Acetaminophen is a non-aspirin pain reliever found in more than 200 formulations, but the most recognized trade name is Tylenol. Acetaminophen is often found in combination with other drugs, such as antihistamines and decongestants. Cats are most sensitive to the effects of acetaminophen, although dogs can also be poisoned. Cats lack an enzyme necessary to detoxify acetaminophen, so it can accumulate quickly in the bloodstream. Because of this, the ability of the blood to carry oxygen is most commonly affected in cats. The blood turns a brown or gray color and is unable to transport oxygen to body tissues. This condition is called methemoglobinemia. Dogs generally require higher doses of acetaminophen to be poisoned, and the liver tends to be the most affected organ.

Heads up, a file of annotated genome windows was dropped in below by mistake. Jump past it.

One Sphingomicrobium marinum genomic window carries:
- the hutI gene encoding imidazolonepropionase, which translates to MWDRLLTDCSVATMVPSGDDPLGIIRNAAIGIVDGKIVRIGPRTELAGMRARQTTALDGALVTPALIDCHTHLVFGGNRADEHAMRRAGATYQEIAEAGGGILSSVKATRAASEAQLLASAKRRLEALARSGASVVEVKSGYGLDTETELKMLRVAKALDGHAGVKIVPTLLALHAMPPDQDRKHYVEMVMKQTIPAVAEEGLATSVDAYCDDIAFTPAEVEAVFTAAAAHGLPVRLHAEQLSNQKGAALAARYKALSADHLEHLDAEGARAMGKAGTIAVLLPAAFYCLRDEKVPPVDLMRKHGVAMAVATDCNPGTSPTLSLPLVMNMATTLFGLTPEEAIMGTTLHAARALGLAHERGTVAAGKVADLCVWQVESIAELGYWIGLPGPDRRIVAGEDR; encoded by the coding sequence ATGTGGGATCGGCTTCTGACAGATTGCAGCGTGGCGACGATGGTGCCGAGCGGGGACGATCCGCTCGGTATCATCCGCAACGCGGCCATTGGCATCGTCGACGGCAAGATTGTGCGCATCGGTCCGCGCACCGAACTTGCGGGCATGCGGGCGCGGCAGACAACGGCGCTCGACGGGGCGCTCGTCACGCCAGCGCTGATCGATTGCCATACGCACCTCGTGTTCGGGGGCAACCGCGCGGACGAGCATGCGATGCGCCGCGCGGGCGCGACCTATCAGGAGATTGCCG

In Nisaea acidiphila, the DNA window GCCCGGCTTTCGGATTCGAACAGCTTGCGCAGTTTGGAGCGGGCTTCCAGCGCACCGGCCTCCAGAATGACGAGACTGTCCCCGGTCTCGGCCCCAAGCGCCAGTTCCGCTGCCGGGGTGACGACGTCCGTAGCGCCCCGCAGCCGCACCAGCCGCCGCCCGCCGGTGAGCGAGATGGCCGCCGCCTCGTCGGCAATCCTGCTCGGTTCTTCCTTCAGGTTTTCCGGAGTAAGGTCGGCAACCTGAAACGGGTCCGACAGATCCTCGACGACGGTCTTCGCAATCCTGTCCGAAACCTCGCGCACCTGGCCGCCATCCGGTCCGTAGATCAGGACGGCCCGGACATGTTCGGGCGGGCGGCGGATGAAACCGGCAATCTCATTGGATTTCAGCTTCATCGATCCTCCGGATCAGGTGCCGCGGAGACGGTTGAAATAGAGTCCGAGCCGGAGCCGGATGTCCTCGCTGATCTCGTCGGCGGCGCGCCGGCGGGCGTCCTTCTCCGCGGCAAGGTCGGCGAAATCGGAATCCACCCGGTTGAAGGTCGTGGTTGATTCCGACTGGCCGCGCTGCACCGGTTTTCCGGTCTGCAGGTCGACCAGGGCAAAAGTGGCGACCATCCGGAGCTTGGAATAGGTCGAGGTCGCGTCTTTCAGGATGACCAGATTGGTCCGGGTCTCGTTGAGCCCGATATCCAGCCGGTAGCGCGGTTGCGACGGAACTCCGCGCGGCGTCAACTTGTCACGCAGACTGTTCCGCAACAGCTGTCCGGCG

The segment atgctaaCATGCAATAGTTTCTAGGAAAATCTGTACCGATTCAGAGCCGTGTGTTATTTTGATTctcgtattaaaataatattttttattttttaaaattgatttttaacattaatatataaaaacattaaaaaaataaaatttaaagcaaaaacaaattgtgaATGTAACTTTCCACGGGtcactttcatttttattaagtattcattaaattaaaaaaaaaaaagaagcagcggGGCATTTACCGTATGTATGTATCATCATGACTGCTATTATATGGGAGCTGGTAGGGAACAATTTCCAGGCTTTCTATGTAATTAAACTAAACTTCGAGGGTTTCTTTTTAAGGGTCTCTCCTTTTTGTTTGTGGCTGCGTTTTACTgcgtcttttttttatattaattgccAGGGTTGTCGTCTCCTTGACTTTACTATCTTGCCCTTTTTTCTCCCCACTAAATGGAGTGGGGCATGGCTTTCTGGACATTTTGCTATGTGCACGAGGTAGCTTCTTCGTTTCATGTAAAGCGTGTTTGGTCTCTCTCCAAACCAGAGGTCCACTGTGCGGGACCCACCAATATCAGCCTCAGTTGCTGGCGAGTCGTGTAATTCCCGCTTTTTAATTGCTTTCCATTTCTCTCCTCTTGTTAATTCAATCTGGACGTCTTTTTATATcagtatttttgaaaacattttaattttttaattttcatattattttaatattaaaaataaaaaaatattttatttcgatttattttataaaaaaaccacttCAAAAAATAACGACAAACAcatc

Within two to four hours after exposure, cats may develop a purplish-brown or gray discoloration to the gums, accompanied by weakness, rapid heart rate and rapid breathing. In some cases, cats drool, vomit or develop swelling of the face and paws. Blood may appear brown, gray, or black, and the urine may be discolored. Clinical signs of anemia and decreased urine production from kidney failure are also possible. In dogs, vomiting and jaundice (which is a yellow discoloration to the eyes) may occur with liver toxicity. Dogs may also develop a reduction in the ability of the blood to carry oxygen but at higher doses than those that cause liver failure.

A tentative diagnosis is based on a history of exposure to acetaminophen, consistent clinical signs and characteristic discoloration of the blood or urine. Laboratory tests often indicate an anemia in cats and liver damage in dogs. Specialized blood tests to detect methemoglobinemia or to measure acetaminophen levels can be performed at outside laboratories.

Load comments